Trevor Noah Finds Himself in a Political Straitjacket

He can transcend his old tweets—but can he escape from Jon Stewart's legacy?


Trevor Noah appears at a panel discussion at the Viacom Networks portion of the 2015 Summer TCA Tour at the Beverly Hilton Hotel on July 29, 2015, in Beverly Hills, California.

Photographer: Frederick M. Brown/Getty Images

Over the last two weeks, Comedy Central has finally been sending Trevor Noah, the new host of the Daily Show whose reign begins Monday night, out into the wild. In the six months since he was named the surprising successor to Jon Stewart, Noah has been touring and working with the writing staff (most of which is holding over from Stewart’s reign), but publicly, he has been a non-presence. He made a cameo on the final Daily Show episode, he showed in a couple of ads, he did Jerry Seinfeld's show, but until the last two weeks, you've seen almost none of him. This has caused Noah a serious problem.

Remember, when Stewart announced he was leaving the Daily Show, the general consensus was that the show was comedy’s Oval Office, the most desired daily gig available. (Many felt John Oliver, who is currently thriving on HBO, had left the show just a few months too early; he would have been a logical, obvious successor.) This turned out not to be the case exactly (Chris Rock, Amy Poehler, Louis C.K., and Amy Schumer all turned down the job) but nonetheless, Noah, at the tender age of 31, was suddenly thrust from almost total obscurity in the United States to the biggest stage in the comedy game.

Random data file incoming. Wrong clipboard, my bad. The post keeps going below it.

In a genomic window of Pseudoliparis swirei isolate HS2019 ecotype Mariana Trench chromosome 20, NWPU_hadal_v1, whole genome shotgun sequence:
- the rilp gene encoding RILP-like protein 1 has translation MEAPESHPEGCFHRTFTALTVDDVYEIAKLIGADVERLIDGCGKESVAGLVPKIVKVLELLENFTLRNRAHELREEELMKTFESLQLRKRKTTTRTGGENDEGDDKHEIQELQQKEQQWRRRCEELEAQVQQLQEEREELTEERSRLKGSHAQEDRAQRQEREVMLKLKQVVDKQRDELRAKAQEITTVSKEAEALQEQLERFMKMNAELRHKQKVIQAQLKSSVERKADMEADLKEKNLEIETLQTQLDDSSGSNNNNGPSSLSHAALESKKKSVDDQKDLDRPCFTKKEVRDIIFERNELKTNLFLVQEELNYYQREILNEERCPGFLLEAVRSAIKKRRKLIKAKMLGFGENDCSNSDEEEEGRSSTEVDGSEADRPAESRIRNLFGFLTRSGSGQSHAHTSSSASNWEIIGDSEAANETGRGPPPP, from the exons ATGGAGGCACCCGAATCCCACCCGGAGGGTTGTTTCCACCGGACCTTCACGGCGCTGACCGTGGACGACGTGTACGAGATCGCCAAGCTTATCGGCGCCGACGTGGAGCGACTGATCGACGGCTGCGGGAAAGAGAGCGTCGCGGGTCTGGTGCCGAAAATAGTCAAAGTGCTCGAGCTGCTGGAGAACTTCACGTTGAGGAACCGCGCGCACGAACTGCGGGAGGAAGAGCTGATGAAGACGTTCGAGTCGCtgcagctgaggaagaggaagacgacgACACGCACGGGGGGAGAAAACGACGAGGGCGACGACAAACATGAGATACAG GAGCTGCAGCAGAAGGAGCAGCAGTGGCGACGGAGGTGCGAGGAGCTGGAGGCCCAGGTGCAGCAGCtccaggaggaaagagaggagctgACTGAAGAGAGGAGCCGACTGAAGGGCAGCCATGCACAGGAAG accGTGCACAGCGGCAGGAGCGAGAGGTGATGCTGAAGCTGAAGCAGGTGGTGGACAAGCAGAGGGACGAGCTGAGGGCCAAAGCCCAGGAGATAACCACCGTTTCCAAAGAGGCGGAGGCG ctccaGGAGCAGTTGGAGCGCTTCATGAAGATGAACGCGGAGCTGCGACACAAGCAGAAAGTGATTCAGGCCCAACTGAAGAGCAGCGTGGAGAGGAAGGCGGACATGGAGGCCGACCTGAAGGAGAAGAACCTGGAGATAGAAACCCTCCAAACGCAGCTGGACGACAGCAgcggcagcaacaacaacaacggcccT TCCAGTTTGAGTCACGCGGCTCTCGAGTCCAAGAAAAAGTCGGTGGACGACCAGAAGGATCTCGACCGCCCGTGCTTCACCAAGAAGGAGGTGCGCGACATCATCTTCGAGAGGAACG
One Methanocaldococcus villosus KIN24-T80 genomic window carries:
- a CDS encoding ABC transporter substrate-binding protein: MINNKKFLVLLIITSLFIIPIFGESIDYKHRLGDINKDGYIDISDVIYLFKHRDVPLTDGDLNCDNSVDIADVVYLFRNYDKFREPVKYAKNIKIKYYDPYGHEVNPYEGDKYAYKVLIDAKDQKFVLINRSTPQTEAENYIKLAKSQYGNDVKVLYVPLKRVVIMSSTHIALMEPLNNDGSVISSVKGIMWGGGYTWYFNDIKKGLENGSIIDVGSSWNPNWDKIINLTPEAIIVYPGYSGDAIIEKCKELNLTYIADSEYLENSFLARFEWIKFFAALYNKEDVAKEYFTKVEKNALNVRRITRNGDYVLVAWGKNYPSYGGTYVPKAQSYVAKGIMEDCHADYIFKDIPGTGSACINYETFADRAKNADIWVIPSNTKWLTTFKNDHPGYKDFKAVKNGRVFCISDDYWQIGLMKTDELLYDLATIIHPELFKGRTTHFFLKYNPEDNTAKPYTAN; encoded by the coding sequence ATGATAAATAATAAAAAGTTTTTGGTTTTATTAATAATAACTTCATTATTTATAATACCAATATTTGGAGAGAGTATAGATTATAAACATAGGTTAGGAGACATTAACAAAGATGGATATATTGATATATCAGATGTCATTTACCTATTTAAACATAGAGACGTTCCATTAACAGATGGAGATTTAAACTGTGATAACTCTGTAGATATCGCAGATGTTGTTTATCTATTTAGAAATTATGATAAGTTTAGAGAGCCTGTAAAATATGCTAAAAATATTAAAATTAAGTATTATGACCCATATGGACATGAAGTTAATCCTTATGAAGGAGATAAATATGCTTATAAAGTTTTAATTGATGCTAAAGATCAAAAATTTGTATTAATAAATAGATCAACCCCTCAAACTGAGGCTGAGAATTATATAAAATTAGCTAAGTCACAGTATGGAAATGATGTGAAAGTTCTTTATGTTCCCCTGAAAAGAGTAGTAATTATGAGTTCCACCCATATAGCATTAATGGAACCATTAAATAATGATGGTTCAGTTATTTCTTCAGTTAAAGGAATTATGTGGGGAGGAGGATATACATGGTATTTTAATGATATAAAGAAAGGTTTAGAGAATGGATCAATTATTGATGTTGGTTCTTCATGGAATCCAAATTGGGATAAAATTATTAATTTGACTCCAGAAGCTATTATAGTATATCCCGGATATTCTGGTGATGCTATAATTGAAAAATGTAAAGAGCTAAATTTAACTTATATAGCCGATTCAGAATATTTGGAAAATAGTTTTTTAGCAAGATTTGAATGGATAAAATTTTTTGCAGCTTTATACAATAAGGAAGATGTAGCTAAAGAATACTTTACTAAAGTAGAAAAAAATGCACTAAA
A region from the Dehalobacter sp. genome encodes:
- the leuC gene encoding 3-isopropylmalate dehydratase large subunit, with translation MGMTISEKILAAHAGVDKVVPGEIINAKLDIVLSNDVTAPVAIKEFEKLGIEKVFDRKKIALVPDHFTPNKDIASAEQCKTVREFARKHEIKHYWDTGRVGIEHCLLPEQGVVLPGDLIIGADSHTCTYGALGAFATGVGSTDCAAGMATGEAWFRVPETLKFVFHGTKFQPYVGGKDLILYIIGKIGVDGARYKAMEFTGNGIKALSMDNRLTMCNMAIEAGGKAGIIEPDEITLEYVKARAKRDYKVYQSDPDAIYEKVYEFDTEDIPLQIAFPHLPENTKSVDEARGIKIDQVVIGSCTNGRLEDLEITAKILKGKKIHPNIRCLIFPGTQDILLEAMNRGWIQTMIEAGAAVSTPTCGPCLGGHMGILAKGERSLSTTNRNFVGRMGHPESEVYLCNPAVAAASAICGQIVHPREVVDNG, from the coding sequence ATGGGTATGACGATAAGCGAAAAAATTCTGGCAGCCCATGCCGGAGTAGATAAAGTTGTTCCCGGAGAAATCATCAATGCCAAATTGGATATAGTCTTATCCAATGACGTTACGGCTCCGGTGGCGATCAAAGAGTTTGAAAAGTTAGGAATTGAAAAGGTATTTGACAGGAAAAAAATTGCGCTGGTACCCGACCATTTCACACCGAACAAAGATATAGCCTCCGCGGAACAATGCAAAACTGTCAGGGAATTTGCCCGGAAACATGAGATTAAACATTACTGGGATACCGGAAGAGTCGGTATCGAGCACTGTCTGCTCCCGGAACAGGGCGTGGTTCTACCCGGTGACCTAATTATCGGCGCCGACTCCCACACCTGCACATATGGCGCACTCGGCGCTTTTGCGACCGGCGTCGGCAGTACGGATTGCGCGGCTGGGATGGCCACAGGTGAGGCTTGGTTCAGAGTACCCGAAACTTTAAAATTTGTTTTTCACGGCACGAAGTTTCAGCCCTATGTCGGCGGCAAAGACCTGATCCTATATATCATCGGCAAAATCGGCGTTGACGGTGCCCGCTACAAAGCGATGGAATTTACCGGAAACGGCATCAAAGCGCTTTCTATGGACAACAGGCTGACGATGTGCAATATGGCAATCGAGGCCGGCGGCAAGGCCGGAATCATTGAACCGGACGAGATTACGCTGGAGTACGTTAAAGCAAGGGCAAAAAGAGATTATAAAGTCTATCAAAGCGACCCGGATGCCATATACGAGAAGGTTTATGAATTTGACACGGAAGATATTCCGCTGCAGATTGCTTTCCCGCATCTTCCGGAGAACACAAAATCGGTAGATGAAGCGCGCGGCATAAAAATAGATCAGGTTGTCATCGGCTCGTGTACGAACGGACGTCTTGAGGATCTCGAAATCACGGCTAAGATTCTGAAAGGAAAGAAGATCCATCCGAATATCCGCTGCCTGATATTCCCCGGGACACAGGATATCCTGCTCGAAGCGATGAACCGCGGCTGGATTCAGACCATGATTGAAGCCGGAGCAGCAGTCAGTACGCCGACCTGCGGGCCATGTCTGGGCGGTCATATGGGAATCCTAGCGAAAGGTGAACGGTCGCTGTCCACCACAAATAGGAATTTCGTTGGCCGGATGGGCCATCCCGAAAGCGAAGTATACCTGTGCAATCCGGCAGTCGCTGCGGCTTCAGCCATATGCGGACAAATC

There was some initial positive press about giving a black African such a high-profile assignment in an industry dominated by white men—but the honeymoon only lasted 24 hours. Things totally fell apart for Noah when online sleuthers dug into Noah’s Twitter history about found a series of offensive (and, worse, unfunny) jokes about Jews, gays, women, and the obese. The backlash was immediate and total, and Noah was forced to give a non-apology apology

The problem for Noah wasn’t that the jokes were bad or uncouth (though they were). After all, Louis C.K., perhaps the most popular and beloved comedian on the planet right now, has said things a thousand times more offensive. (He has a bit about peanut allergies and slavery that is as cruel and nihilist as it is uproarious.) The problem for Noah was that they became the only thing that Americans, who hadn’t seen Noah’s standup and didn’t know his story, knew about him. The first time millions of people ever saw him was in this defensive crouch. His narrative switched immediately from “smart, insanely young talent” to “crass jerk.” And, I’m sad to say, it hasn’t switched back. If anything, it has cemented.

Much of this has to do with how quiet Noah, and Comedy Central, have been in the ensuing months. There were no Web videos (like Stephen Colbert did during his time away from cameras), no cameo appearances on sitcoms. Noah didn’t start trying to reintroduce himself to the American public until the last two weeks, when he gave a series of interviews and appeared on Stephen Colbert’s new show, where he did himself no favors by trying out some shaky political material in front of the man who has mastered the art.